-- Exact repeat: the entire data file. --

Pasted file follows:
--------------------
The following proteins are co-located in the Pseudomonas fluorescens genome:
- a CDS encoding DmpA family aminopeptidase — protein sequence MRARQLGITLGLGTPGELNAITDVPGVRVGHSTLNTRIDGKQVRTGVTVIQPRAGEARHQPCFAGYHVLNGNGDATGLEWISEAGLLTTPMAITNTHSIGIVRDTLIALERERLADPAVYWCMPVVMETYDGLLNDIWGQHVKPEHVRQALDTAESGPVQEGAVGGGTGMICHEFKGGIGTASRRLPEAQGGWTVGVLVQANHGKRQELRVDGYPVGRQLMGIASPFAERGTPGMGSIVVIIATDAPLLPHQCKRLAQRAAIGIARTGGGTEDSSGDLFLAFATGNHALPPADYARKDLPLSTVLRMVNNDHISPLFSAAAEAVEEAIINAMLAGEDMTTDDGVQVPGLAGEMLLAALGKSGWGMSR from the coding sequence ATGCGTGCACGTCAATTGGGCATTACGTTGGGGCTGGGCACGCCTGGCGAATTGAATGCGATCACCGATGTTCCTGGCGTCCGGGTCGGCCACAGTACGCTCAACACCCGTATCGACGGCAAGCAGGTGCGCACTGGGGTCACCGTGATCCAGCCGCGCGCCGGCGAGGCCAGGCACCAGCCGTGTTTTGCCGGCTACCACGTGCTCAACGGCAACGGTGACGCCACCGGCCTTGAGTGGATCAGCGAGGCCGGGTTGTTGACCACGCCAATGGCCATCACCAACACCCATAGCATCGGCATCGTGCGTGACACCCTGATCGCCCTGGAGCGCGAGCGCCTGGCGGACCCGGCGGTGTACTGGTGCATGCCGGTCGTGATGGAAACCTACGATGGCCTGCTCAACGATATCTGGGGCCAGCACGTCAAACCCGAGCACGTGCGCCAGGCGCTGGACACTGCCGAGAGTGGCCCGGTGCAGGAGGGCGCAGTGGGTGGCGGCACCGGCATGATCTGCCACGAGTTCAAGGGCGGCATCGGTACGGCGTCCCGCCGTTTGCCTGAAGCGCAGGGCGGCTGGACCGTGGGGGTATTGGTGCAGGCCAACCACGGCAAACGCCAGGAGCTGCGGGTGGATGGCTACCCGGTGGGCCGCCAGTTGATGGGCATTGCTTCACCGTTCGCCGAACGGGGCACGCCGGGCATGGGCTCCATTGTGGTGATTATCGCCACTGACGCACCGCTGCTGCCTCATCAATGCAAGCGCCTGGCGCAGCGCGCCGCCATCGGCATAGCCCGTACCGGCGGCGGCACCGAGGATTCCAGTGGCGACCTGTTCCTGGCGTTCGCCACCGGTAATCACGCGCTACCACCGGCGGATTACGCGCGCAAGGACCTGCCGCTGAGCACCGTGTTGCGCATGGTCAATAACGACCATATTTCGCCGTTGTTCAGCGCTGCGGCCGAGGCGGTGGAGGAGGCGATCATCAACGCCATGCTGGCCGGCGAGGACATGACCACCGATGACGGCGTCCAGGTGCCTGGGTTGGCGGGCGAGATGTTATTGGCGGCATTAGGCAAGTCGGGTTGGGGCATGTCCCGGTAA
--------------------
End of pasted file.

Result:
The following proteins are co-located in the Pseudomonas fluorescens genome:
- a CDS encoding DmpA family aminopeptidase — protein sequence MRARQLGITLGLGTPGELNAITDVPGVRVGHSTLNTRIDGKQVRTGVTVIQPRAGEARHQPCFAGYHVLNGNGDATGLEWISEAGLLTTPMAITNTHSIGIVRDTLIALERERLADPAVYWCMPVVMETYDGLLNDIWGQHVKPEHVRQALDTAESGPVQEGAVGGGTGMICHEFKGGIGTASRRLPEAQGGWTVGVLVQANHGKRQELRVDGYPVGRQLMGIASPFAERGTPGMGSIVVIIATDAPLLPHQCKRLAQRAAIGIARTGGGTEDSSGDLFLAFATGNHALPPADYARKDLPLSTVLRMVNNDHISPLFSAAAEAVEEAIINAMLAGEDMTTDDGVQVPGLAGEMLLAALGKSGWGMSR from the coding sequence ATGCGTGCACGTCAATTGGGCATTACGTTGGGGCTGGGCACGCCTGGCGAATTGAATGCGATCACCGATGTTCCTGGCGTCCGGGTCGGCCACAGTACGCTCAACACCCGTATCGACGGCAAGCAGGTGCGCACTGGGGTCACCGTGATCCAGCCGCGCGCCGGCGAGGCCAGGCACCAGCCGTGTTTTGCCGGCTACCACGTGCTCAACGGCAACGGTGACGCCACCGGCCTTGAGTGGATCAGCGAGGCCGGGTTGTTGACCACGCCAATGGCCATCACCAACACCCATAGCATCGGCATCGTGCGTGACACCCTGATCGCCCTGGAGCGCGAGCGCCTGGCGGACCCGGCGGTGTACTGGTGCATGCCGGTCGTGATGGAAACCTACGATGGCCTGCTCAACGATATCTGGGGCCAGCACGTCAAACCCGAGCACGTGCGCCAGGCGCTGGACACTGCCGAGAGTGGCCCGGTGCAGGAGGGCGCAGTGGGTGGCGGCACCGGCATGATCTGCCACGAGTTCAAGGGCGGCATCGGTACGGCGTCCCGCCGTTTGCCTGAAGCGCAGGGCGGCTGGACCGTGGGGGTATTGGTGCAGGCCAACCACGGCAAACGCCAGGAGCTGCGGGTGGATGGCTACCCGGTGGGCCGCCAGTTGATGGGCATTGCTTCACCGTTCGCCGAACGGGGCACGCCGGGCATGGGCTCCATTGTGGTGATTATCGCCACTGACGCACCGCTGCTGCCTCATCAATGCAAGCGCCTGGCGCAGCGCGCCGCCATCGGCATAGCCCGTACCGGCGGCGGCACCGAGGATTCCAGTGGCGACCTGTTCCTGGCGTTCGCCACCGGTAATCACGCGCTACCACCGGCGGATTACGCGCGCAAGGACCTGCCGCTGAGCACCGTGTTGCGCATGGTCAATAACGACCATATTTCGCCGTTGTTCAGCGCTGCGGCCGAGGCGGTGGAGGAGGCGATCATCAACGCCATGCTGGCCGGCGAGGACATGACCACCGATGACGGCGTCCAGGTGCCTGGGTTGGCGGGCGAGATGTTATTGGCGGCATTAGGCAAGTCGGGTTGGGGCATGTCCCGGTAA